Monday, November 07, 2011

"Rethinking the Self: Transnational and Transdisciplinary Bioethical and Biopolitical Concerns," Helsinki Collegium for Advanced Studies, University of Helsinki, April 10-12, 2012.

Keynote speakers include Prof. Beverley Skeggs, Goldsmiths, University of London, UK, and Dr. Jenny Slatman, Maastricht University, the Netherlands.

This international and interdisciplinary symposium addresses how cultural, medical and political understandings of the self are shifting and changing in contemporary societies. It explores how humanness is imagined and conceived in various symbolic systems of knowledge, and how gender, disability, class and ethnicity articulate these understandings. With a particular focus on how ideas of the flesh and national identity reconfigure experiences of the embodied self, the symposium aims to bring together scholars whose work engages with issues that range from medical and cultural technologies, globalisation, migration and neoliberalism to phenomenology and ethics, political ideologies and subjectivities, and theories of social transformation.

This symposium aims to create a transdisciplinary dialogue regarding the local and global changing understandings of and practices related to the self by bringing together speakers from a broad range of cultural, methodological, national, disciplinary and transnational foci. It seeks to further conversations and research on topical and vexing questions of the self, especially in relation to recent medical, cultural, technological, political, social and neo-colonial developments. With an emphasis on the biopolitics of bodies, machines and institutional structures, the symposium also addresses the ethics of human selfhood, specifically how we define the human and what is at stake in our definitions of this now global being.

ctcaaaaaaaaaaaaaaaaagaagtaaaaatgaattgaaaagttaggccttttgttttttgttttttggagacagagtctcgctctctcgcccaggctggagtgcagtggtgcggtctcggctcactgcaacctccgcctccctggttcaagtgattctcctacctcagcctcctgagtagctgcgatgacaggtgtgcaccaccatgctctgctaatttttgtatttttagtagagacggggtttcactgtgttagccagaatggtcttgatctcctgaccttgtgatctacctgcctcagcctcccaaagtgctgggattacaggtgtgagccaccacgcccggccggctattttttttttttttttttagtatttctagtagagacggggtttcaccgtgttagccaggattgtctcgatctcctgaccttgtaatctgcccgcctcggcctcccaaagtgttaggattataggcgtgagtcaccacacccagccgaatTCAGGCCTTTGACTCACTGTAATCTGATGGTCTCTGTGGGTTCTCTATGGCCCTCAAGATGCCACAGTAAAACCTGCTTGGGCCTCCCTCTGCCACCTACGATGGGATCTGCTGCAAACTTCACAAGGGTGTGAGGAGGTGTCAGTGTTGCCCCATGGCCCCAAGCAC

We welcome submissions for papers, poster-presentations and artwork from a broad range of disciplines and fields of research. Topics can include, but are not limited to:
  • Theories and technologies of the self (Foucault, Agamben, Butler, etc.)
  • Community belonging and violence
  • Contemporary medical therapies, technologies and ethics (organ donation and transplantation, gene therapy, HIV therapies, etc.)
  • Class dimensions of the self (Skeggs, etc.)
  • The self, disability and monstrosity (Shildrick, etc)
  • Self harm and narratives of the self
  • Medicalised race theories
  • Gender, sexuality and queering the self
  • Phenomenology, the senses and an embodied sense of self
  • Ethics and the ethics of the human

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